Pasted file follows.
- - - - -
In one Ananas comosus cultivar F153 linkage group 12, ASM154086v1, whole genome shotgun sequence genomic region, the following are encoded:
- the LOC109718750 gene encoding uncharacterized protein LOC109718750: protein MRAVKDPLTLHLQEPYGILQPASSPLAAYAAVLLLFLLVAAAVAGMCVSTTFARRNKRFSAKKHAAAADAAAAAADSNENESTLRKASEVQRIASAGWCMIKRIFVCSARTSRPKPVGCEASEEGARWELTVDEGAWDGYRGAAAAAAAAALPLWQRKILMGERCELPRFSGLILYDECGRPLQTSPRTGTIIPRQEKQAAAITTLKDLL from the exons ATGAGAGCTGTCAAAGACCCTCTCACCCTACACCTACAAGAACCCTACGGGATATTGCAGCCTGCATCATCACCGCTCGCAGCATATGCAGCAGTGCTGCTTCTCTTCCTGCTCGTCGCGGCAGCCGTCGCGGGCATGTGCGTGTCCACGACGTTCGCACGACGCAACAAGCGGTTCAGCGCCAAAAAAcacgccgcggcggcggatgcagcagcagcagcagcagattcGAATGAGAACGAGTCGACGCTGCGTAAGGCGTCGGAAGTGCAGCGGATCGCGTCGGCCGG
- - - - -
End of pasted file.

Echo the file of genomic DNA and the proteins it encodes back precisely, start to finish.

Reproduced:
In one Ananas comosus cultivar F153 linkage group 12, ASM154086v1, whole genome shotgun sequence genomic region, the following are encoded:
- the LOC109718750 gene encoding uncharacterized protein LOC109718750: protein MRAVKDPLTLHLQEPYGILQPASSPLAAYAAVLLLFLLVAAAVAGMCVSTTFARRNKRFSAKKHAAAADAAAAAADSNENESTLRKASEVQRIASAGWCMIKRIFVCSARTSRPKPVGCEASEEGARWELTVDEGAWDGYRGAAAAAAAAALPLWQRKILMGERCELPRFSGLILYDECGRPLQTSPRTGTIIPRQEKQAAAITTLKDLL from the exons ATGAGAGCTGTCAAAGACCCTCTCACCCTACACCTACAAGAACCCTACGGGATATTGCAGCCTGCATCATCACCGCTCGCAGCATATGCAGCAGTGCTGCTTCTCTTCCTGCTCGTCGCGGCAGCCGTCGCGGGCATGTGCGTGTCCACGACGTTCGCACGACGCAACAAGCGGTTCAGCGCCAAAAAAcacgccgcggcggcggatgcagcagcagcagcagcagattcGAATGAGAACGAGTCGACGCTGCGTAAGGCGTCGGAAGTGCAGCGGATCGCGTCGGCCGG